Great Minds Multiplied: Three Men Who Quit Their Jobs to Save the World
The new Great Minds Multiplied Speaker Series is designed to engage WPI's science, engineering, and business students and faculty members, as well as the broader community, in conversation and debate to stir critical thinking—an essential component of WPI's project-based curriculum. The inaugural installment is "Three Men Who Quit Their Jobs to Save the World," a panel discussion with Martin Burt, Jim Fruchterman, and Bart Weetjens.
- Martin Burt, founder and CEO of Fundación Paraguay, a 25-year-old NGO, developed one of the world's first financially self-sufficient agricultural and tourism schools for the rural poor. He also co-founded Teach a Man to Fish, a global network based in London that is partnering with more than 50 organizations from 27 countries to establish self-sufficient schools, mostly in rural areas. His activities with the World Economic Forum include participation on the Education Global Agenda Council and membership in the Latin American Entrepreneurship Group. Burt has received the World Innovation Summit for Education (WISE) Award, the Microfinance Award from the Inter-American Development Bank, the Outstanding Social Entrepreneur Award from the Schwab Foundation, the Skoll Foundation Social Entrepreneur Award, the Ashoka Changemakers Award, the Oikocredit Award, the Templeton Freedom Award, and distinguished alumni awards from George Washington University and the University of the Pacific.
- As a child in Belgium, Bart Weetjens made money by breeding rodents in his home. But in the 1990s, he found a way to use rats to solve a serious humanitarian issue: the lethal danger of landmines in Africa. Knowing that the main problems in navigating mined areas were the high cost, the danger, and the time-intensive work of detection, and realizing that mine detection dogs did not fare well in Africa, Weetjens decided to use local rats, which were cheaper, already accustomed to the environment, and easy to train. Although initially mocked by the leading experts in the mine removal field, he persisted, and in 1997 the Belgian government provided a grant that allowed Weetjens and his team to create HeroRATS, a leading technology in African mine detection. That breakthrough led to the foundation of APOPO, an organization aimed at developing efficient methods for the detection of landmines and disease. In 2008 Weetjens's mine-detection rats were responsible for the reopening of more than 400,000 square meters of African land that had been suspect to landmines.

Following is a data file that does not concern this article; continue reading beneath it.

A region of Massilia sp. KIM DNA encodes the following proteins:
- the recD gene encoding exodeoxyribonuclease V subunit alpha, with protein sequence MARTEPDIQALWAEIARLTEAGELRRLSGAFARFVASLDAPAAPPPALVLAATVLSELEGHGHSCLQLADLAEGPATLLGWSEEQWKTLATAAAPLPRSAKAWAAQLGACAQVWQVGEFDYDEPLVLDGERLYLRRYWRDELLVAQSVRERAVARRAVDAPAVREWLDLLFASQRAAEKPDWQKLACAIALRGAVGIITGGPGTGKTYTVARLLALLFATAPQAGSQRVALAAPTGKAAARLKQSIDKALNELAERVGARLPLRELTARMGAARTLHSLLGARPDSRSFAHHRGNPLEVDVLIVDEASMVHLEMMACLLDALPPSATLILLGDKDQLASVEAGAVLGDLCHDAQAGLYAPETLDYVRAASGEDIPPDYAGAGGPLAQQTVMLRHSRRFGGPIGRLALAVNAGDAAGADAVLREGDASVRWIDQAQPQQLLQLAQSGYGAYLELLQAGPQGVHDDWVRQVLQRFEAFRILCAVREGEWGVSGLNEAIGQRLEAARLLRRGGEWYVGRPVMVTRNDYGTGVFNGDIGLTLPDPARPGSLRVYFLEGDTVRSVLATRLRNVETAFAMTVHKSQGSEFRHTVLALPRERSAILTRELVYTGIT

- Jim Fruchterman, a leading social entrepreneur who believes that technology holds the key to allowing disadvantaged people to achieve more equality in society, is CEO of Benetech, a nonprofit technology company based in Palo Alto, Calif. He is a former rocket scientist who creates technological social enterprises targeting underserved communities. In 1989 he founded Arkenstone, a nonprofit social enterprise that produces reading machines the blind. In 2000 the nonprofit changed its name to Benetech and began creating new technology for people with disabilities and for the human rights and environmental conservation communities. Fruchterman has received a MacArthur Fellowship and the Skoll Award for Social Entrepreneurship.
Monday, Feb. 24, with a panel discussion at 2 p.m. and a reception at 3 p.m. The event is free and open to the public.
Higgins House on the WPI campus, 100 Institute Road, Worcester, Mass.
The panelists will discuss how they use technology to address social, health, and safety issues. The program brings together three internationally recognized social entrepreneurs who will explain their career trajectories and approaches to fight poverty in Paraguay, apply technology to transform lives around the world, and use rodents to detect landmines and tuberculosis.
The Great Problems Seminar prepares first year students at WPI for their critically important project work. As a requirement for graduation, students must complete two projects in addition to their course work. Undertaken in the junior and senior years, these projects provide WPI students with opportunities to apply knowledge acquired in the classroom and the lab to solve important real-world problems. Students may complete projects on or off campus; about two-thirds work at 35 residential project centers on five continents, comprising WPI's Global Projects Program. The junior year project (the Interactive Qualifying Project, or IQP) facilitates students' tackling societal issues related to science and technology. In the senior year (the Major Qualifying Project, or MQP), students work in teams to define a problem and then develop novel and creative solutions.